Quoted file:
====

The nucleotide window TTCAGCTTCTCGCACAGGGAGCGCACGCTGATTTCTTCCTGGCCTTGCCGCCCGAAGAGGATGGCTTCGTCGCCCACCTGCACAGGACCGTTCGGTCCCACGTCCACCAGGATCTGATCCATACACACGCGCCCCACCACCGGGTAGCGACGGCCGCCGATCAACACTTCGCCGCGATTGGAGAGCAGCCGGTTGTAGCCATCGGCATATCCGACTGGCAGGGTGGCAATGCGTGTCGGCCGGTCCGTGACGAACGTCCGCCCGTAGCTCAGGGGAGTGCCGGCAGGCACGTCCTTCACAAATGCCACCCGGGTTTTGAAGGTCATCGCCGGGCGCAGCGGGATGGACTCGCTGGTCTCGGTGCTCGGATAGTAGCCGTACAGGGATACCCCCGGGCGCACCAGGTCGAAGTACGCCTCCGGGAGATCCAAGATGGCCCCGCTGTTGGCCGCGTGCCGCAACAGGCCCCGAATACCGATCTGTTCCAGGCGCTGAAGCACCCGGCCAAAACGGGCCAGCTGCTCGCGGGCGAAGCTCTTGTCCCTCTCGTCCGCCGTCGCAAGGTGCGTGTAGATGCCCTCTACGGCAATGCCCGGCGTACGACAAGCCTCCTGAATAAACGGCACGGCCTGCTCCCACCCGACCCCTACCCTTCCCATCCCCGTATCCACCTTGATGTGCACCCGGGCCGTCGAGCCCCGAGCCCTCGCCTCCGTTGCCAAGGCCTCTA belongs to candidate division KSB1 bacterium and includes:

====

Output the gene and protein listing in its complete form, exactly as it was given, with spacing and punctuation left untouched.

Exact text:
The nucleotide window TTCAGCTTCTCGCACAGGGAGCGCACGCTGATTTCTTCCTGGCCTTGCCGCCCGAAGAGGATGGCTTCGTCGCCCACCTGCACAGGACCGTTCGGTCCCACGTCCACCAGGATCTGATCCATACACACGCGCCCCACCACCGGGTAGCGACGGCCGCCGATCAACACTTCGCCGCGATTGGAGAGCAGCCGGTTGTAGCCATCGGCATATCCGACTGGCAGGGTGGCAATGCGTGTCGGCCGGTCCGTGACGAACGTCCGCCCGTAGCTCAGGGGAGTGCCGGCAGGCACGTCCTTCACAAATGCCACCCGGGTTTTGAAGGTCATCGCCGGGCGCAGCGGGATGGACTCGCTGGTCTCGGTGCTCGGATAGTAGCCGTACAGGGATACCCCCGGGCGCACCAGGTCGAAGTACGCCTCCGGGAGATCCAAGATGGCCCCGCTGTTGGCCGCGTGCCGCAACAGGCCCCGAATACCGATCTGTTCCAGGCGCTGAAGCACCCGGCCAAAACGGGCCAGCTGCTCGCGGGCGAAGCTCTTGTCCCTCTCGTCCGCCGTCGCAAGGTGCGTGTAGATGCCCTCTACGGCAATGCCCGGCGTACGACAAGCCTCCTGAATAAACGGCACGGCCTGCTCCCACCCGACCCCTACCCTTCCCATCCCCGTATCCACCTTGATGTGCACCCGGGCCGTCGAGCCCCGAGCCCTCGCCTCCGTTGCCAAGGCCTCTA belongs to candidate division KSB1 bacterium and includes: